Published: Salon (February 27, 2015)
Nimoy transformed the classic intellectual self-questioning archetype into a dashing “Star Trek” action hero
I suspect I can speak for most American Jews when I say: Before I’d watched even a single episode of “Star Trek,” I knew about Leonard Nimoy.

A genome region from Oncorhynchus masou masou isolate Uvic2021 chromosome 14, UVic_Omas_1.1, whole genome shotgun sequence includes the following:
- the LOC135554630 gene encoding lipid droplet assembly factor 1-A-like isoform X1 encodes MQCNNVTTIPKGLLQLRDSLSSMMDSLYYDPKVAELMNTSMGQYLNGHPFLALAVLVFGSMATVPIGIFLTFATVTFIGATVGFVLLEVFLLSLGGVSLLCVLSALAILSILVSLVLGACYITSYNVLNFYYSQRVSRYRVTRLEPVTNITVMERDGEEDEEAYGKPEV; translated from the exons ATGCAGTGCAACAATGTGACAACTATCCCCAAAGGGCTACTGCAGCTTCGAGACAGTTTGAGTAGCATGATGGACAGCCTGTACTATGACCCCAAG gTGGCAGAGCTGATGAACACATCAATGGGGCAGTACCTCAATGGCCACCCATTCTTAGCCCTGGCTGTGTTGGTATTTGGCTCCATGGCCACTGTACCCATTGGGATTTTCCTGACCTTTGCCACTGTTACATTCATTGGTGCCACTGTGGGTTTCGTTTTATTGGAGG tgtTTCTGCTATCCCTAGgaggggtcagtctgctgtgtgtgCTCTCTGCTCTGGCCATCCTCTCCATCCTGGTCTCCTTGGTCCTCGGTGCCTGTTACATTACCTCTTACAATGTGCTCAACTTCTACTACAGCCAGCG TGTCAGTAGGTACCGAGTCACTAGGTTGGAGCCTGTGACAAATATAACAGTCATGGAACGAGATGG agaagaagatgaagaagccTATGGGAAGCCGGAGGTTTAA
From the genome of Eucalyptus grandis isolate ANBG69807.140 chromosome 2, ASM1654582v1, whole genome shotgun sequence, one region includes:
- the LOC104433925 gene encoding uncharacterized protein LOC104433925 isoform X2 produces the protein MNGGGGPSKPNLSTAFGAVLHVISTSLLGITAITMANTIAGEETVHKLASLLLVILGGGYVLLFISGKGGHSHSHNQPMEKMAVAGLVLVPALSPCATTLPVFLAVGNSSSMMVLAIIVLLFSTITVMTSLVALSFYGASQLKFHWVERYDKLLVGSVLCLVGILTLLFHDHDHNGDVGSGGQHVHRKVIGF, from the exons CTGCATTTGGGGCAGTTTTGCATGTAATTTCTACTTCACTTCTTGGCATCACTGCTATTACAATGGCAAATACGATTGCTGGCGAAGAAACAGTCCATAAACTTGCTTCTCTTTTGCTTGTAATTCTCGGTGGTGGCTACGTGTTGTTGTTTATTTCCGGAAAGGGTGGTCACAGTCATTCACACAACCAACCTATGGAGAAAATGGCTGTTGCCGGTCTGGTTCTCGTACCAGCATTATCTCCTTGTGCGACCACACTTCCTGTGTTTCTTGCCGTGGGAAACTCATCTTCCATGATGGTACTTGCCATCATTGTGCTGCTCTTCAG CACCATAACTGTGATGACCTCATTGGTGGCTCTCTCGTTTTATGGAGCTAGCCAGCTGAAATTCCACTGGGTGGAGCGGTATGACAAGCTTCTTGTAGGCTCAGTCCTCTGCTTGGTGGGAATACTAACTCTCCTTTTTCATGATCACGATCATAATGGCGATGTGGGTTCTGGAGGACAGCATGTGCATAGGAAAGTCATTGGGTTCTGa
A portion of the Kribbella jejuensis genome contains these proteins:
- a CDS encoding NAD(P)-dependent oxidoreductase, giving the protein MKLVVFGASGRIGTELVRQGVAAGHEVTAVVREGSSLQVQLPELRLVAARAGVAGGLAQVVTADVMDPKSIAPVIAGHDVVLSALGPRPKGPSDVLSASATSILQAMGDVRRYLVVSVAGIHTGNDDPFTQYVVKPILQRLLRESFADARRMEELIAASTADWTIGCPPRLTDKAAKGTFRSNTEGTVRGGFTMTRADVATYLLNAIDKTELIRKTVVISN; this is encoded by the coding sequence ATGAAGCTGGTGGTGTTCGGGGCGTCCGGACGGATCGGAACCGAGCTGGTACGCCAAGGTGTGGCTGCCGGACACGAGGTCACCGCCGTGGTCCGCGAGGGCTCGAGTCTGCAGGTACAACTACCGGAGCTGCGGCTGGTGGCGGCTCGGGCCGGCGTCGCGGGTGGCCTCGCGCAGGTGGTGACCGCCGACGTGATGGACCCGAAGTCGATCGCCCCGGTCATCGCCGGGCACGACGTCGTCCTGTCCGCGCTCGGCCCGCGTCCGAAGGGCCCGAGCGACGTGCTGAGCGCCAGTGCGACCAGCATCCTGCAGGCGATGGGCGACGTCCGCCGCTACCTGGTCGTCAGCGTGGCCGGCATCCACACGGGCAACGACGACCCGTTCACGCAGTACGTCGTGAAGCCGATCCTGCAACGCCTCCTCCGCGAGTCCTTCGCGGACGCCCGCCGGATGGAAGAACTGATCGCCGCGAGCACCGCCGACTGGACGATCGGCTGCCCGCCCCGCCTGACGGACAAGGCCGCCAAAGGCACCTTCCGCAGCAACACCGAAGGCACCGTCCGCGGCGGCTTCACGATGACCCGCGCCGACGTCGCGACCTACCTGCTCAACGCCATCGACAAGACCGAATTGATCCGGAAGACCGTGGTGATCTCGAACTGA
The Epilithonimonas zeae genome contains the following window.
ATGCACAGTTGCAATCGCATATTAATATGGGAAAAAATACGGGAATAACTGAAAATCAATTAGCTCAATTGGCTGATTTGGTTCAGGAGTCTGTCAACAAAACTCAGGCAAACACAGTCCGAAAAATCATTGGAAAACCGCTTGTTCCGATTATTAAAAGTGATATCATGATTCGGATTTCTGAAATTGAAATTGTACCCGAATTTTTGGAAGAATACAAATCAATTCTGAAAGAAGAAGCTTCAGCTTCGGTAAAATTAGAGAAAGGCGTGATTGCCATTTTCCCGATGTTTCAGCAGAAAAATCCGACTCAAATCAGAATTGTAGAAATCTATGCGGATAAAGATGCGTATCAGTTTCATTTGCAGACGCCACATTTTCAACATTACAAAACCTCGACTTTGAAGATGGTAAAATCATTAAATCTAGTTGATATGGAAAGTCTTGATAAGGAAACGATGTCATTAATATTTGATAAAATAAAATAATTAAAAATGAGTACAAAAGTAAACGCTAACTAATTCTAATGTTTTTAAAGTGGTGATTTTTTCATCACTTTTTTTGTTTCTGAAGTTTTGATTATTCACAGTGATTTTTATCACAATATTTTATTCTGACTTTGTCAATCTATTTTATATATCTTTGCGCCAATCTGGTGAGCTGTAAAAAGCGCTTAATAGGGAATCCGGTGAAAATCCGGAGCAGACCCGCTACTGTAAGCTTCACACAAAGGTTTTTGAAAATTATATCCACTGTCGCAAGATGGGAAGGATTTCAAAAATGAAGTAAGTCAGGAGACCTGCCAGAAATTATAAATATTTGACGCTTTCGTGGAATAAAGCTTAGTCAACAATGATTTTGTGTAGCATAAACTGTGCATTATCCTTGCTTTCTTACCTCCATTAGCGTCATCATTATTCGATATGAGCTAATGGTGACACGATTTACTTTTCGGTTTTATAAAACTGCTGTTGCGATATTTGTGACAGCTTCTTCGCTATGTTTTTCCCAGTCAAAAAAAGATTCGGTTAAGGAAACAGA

Although there are plenty of Jews who have achieved fame and esteem in American culture, only a handful have their Jewishness explicitly intertwined with their larger cultural image. Much of the difference has to do with how frequently the celebrity in question alludes to his or her heritage within their body of work. This explains why, for instance, a comedian like Adam Sandler is widely identified as Jewish while Andrew Dice Clay is not, or how pitcher Sandy Koufax became famous as a “Jewish athlete” after skipping Game 1 of the 1965 World Series to observe Yom Kippur, while wide receiver Julian Edelman’s Hebraic heritage has remained more obscure.